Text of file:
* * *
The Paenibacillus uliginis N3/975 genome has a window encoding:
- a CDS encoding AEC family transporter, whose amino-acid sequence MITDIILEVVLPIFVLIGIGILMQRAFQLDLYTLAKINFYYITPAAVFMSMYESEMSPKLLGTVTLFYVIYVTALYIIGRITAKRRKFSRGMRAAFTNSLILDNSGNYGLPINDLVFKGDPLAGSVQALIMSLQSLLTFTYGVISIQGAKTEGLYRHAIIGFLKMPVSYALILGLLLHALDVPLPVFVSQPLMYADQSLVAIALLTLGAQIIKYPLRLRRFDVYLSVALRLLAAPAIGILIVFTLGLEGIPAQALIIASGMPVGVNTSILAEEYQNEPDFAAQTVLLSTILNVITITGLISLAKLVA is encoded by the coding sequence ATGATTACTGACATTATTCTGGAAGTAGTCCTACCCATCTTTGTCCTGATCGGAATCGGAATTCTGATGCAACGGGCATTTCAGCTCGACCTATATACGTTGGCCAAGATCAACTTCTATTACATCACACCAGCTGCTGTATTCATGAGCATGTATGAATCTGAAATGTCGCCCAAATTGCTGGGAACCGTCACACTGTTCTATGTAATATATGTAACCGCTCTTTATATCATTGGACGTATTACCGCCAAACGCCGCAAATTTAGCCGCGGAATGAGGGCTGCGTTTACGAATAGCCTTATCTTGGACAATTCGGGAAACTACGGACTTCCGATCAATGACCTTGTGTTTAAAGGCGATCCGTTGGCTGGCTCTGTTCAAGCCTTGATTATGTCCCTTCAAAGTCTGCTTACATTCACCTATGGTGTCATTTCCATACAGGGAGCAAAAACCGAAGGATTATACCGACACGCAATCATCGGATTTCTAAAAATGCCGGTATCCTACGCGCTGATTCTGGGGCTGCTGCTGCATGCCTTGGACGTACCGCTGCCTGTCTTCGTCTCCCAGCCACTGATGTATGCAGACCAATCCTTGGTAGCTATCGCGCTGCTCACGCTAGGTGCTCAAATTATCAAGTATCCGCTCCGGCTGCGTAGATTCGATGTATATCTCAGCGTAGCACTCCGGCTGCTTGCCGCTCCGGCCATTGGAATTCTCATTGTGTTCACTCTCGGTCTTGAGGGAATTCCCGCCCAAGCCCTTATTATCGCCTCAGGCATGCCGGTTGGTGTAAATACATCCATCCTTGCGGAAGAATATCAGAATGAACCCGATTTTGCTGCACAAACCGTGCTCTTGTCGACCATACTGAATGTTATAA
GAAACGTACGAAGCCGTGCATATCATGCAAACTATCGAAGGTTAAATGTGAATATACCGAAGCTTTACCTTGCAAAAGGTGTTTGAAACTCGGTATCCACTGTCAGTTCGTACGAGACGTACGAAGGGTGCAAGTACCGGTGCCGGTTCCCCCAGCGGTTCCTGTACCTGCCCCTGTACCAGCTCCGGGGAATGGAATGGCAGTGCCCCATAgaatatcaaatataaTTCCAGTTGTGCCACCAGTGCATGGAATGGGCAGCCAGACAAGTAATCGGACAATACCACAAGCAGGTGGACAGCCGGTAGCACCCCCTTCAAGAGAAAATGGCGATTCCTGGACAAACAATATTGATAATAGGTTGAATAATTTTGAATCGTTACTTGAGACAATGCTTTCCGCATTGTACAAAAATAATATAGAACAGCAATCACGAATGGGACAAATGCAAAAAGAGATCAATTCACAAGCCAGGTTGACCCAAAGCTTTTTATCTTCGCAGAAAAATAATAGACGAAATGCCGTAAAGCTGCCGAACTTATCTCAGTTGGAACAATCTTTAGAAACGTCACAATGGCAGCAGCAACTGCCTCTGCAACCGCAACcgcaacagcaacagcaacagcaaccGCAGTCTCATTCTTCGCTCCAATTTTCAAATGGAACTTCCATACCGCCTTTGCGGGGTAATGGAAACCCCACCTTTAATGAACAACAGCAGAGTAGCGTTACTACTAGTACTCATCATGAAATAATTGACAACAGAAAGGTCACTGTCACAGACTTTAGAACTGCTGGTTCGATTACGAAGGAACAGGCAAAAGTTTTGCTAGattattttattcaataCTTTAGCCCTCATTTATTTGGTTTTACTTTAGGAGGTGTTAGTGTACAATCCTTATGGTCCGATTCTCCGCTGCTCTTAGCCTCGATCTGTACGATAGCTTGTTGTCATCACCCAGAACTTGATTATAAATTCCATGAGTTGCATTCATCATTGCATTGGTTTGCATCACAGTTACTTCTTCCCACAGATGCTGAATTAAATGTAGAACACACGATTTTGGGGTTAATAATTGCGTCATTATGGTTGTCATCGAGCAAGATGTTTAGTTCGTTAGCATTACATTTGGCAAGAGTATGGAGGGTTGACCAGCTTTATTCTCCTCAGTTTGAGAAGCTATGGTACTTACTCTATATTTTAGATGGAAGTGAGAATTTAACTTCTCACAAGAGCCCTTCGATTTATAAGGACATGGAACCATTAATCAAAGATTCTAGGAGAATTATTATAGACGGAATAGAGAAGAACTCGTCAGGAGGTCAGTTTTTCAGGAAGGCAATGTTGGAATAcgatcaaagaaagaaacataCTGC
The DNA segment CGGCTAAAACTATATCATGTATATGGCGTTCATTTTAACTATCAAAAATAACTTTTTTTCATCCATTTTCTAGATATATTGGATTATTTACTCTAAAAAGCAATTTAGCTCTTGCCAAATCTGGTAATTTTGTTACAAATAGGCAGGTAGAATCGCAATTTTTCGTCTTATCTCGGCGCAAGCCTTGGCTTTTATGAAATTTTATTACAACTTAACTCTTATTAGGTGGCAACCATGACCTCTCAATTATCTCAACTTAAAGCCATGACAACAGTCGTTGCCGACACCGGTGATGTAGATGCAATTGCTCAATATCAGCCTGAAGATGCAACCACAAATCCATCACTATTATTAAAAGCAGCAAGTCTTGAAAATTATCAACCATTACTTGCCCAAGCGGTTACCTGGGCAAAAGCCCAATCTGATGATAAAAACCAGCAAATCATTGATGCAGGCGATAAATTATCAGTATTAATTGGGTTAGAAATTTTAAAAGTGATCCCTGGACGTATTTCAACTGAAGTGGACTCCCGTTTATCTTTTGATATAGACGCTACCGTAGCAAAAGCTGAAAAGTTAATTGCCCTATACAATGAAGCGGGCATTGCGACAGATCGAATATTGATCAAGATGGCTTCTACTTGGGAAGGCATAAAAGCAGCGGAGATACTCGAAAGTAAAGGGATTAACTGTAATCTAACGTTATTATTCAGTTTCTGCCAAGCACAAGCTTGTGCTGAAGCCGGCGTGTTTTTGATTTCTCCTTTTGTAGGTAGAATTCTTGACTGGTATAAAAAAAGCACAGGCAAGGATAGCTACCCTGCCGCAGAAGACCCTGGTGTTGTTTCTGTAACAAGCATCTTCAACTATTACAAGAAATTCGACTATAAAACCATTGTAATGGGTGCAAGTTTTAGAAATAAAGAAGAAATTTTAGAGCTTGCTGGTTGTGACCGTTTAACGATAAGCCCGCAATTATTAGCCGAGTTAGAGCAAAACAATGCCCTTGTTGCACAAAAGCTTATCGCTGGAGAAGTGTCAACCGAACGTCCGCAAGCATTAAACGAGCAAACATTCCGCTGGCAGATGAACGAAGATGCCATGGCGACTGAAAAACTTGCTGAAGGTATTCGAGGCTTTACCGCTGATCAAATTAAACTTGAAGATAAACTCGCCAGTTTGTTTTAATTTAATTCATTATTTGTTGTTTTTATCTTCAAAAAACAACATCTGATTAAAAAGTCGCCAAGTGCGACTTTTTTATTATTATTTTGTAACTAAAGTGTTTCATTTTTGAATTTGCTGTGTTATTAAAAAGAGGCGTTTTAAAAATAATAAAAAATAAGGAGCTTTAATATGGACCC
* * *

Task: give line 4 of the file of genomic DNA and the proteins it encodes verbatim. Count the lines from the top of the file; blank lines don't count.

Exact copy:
The DNA segment CGGCTAAAACTATATCATGTATATGGCGTTCATTTTAACTATCAAAAATAACTTTTTTTCATCCATTTTCTAGATATATTGGATTATTTACTCTAAAAAGCAATTTAGCTCTTGCCAAATCTGGTAATTTTGTTACAAATAGGCAGGTAGAATCGCAATTTTTCGTCTTATCTCGGCGCAAGCCTTGGCTTTTATGAAATTTTATTACAACTTAACTCTTATTAGGTGGCAACCATGACCTCTCAATTATCTCAACTTAAAGCCATGACAACAGTCGTTGCCGACACCGGTGATGTAGATGCAATTGCTCAATATCAGCCTGAAGATGCAACCACAAATCCATCACTATTATTAAAAGCAGCAAGTCTTGAAAATTATCAACCATTACTTGCCCAAGCGGTTACCTGGGCAAAAGCCCAATCTGATGATAAAAACCAGCAAATCATTGATGCAGGCGATAAATTATCAGTATTAATTGGGTTAGAAATTTTAAAAGTGATCCCTGGACGTATTTCAACTGAAGTGGACTCCCGTTTATCTTTTGATATAGACGCTACCGTAGCAAAAGCTGAAAAGTTAATTGCCCTATACAATGAAGCGGGCATTGCGACAGATCGAATATTGATCAAGATGGCTTCTACTTGGGAAGGCATAAAAGCAGCGGAGATACTCGAAAGTAAAGGGATTAACTGTAATCTAACGTTATTATTCAGTTTCTGCCAAGCACAAGCTTGTGCTGAAGCCGGCGTGTTTTTGATTTCTCCTTTTGTAGGTAGAATTCTTGACTGGTATAAAAAAAGCACAGGCAAGGATAGCTACCCTGCCGCAGAAGACCCTGGTGTTGTTTCTGTAACAAGCATCTTCAACTATTACAAGAAATTCGACTATAAAACCATTGTAATGGGTGCAAGTTTTAGAAATAAAGAAGAAATTTTAGAGCTTGCTGGTTGTGACCGTTTAACGATAAGCCCGCAATTATTAGCCGAGTTAGAGCAAAACAATGCCCTTGTTGCACAAAAGCTTATCGCTGGAGAAGTGTCAACCGAACGTCCGCAAGCATTAAACGAGCAAACATTCCGCTGGCAGATGAACGAAGATGCCATGGCGACTGAAAAACTTGCTGAAGGTATTCGAGGCTTTACCGCTGATCAAATTAAACTTGAAGATAAACTCGCCAGTTTGTTTTAATTTAATTCATTATTTGTTGTTTTTATCTTCAAAAAACAACATCTGATTAAAAAGTCGCCAAGTGCGACTTTTTTATTATTATTTTGTAACTAAAGTGTTTCATTTTTGAATTTGCTGTGTTATTAAAAAGAGGCGTTTTAAAAATAATAAAAAATAAGGAGCTTTAATATGGACCC